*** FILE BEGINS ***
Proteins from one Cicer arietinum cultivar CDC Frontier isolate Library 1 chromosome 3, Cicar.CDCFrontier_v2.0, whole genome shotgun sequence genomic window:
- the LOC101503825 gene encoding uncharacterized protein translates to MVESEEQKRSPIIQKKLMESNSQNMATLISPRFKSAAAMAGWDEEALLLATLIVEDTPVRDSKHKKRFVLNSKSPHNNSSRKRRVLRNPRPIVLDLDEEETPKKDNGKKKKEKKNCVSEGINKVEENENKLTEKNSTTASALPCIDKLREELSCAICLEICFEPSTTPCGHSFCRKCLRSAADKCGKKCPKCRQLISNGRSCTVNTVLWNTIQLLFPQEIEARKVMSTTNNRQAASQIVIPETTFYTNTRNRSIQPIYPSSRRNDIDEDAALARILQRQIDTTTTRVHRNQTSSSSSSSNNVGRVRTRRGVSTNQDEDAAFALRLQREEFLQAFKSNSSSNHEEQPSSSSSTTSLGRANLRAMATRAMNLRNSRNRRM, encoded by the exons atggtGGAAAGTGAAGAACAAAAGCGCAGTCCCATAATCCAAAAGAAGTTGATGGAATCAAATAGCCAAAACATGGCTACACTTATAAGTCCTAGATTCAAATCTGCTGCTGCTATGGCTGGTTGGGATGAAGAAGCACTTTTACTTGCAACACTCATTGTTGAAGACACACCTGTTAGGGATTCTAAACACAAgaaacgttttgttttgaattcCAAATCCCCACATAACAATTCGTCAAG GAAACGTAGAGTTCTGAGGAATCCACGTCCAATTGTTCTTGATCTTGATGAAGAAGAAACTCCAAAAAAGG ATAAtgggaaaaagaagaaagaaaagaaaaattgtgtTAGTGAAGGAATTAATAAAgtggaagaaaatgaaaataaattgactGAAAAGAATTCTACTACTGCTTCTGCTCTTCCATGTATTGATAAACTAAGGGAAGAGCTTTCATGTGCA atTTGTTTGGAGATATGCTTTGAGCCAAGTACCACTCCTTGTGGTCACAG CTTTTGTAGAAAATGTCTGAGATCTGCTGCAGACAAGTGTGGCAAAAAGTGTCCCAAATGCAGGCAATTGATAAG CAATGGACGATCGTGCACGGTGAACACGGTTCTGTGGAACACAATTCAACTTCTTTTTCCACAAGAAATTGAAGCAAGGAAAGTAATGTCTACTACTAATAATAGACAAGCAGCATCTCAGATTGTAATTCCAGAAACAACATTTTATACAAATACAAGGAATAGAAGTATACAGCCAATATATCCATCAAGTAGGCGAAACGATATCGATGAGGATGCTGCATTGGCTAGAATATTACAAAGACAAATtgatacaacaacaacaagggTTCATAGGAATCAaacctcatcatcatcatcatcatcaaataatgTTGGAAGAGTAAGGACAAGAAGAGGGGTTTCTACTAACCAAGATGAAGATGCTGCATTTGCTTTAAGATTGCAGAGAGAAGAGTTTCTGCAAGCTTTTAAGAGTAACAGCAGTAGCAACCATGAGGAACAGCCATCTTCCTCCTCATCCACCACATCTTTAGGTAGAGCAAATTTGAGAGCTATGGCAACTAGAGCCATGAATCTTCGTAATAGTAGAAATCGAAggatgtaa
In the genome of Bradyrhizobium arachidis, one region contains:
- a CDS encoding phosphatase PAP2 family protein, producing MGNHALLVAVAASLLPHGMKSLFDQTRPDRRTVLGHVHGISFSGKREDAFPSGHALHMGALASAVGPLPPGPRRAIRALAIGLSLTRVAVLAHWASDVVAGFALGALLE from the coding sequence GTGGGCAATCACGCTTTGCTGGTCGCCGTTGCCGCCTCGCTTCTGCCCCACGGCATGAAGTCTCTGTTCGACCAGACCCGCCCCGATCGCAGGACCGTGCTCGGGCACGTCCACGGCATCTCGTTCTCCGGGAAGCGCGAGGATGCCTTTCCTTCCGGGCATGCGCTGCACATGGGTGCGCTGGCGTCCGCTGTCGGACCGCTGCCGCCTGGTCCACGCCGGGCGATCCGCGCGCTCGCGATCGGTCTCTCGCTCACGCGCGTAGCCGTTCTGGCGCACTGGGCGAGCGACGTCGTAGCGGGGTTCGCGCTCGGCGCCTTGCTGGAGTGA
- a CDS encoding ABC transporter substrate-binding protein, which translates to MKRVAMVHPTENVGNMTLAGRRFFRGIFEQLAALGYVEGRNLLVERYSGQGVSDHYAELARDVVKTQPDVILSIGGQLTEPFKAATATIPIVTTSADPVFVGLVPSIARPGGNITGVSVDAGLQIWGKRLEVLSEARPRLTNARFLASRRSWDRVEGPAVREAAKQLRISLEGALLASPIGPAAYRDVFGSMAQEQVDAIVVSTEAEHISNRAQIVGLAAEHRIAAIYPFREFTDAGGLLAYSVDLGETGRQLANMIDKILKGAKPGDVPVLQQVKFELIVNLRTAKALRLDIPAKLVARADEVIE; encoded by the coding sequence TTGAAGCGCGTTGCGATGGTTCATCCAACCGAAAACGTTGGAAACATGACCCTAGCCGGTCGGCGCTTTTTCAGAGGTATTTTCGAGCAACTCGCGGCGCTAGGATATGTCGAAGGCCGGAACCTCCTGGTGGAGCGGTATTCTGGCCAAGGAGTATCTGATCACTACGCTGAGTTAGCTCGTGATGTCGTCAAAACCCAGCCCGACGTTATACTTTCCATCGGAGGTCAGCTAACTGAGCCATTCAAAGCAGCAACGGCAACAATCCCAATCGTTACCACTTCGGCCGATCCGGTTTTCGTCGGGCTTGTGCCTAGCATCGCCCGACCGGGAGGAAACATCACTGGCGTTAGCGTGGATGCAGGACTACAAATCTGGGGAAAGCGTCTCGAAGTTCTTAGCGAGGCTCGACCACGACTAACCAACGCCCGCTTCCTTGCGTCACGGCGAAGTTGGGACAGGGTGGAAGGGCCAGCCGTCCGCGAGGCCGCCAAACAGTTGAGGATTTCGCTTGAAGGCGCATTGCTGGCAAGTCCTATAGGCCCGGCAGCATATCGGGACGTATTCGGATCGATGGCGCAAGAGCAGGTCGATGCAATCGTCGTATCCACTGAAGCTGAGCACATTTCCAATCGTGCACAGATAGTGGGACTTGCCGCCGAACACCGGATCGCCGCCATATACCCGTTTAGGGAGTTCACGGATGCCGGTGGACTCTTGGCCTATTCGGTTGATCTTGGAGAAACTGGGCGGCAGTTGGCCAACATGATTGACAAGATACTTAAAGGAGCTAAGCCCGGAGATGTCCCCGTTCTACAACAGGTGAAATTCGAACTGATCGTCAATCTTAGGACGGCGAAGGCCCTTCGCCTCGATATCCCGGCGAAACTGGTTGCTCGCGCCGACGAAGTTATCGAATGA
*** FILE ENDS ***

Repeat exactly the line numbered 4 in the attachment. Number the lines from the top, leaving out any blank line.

- a CDS encoding phosphatase PAP2 family protein, producing MGNHALLVAVAASLLPHGMKSLFDQTRPDRRTVLGHVHGISFSGKREDAFPSGHALHMGALASAVGPLPPGPRRAIRALAIGLSLTRVAVLAHWASDVVAGFALGALLE from the coding sequence GTGGGCAATCACGCTTTGCTGGTCGCCGTTGCCGCCTCGCTTCTGCCCCACGGCATGAAGTCTCTGTTCGACCAGACCCGCCCCGATCGCAGGACCGTGCTCGGGCACGTCCACGGCATCTCGTTCTCCGGGAAGCGCGAGGATGCCTTTCCTTCCGGGCATGCGCTGCACATGGGTGCGCTGGCGTCCGCTGTCGGACCGCTGCCGCCTGGTCCACGCCGGGCGATCCGCGCGCTCGCGATCGGTCTCTCGCTCACGCGCGTAGCCGTTCTGGCGCACTGGGCGAGCGACGTCGTAGCGGGGTTCGCGCTCGGCGCCTTGCTGGAGTGA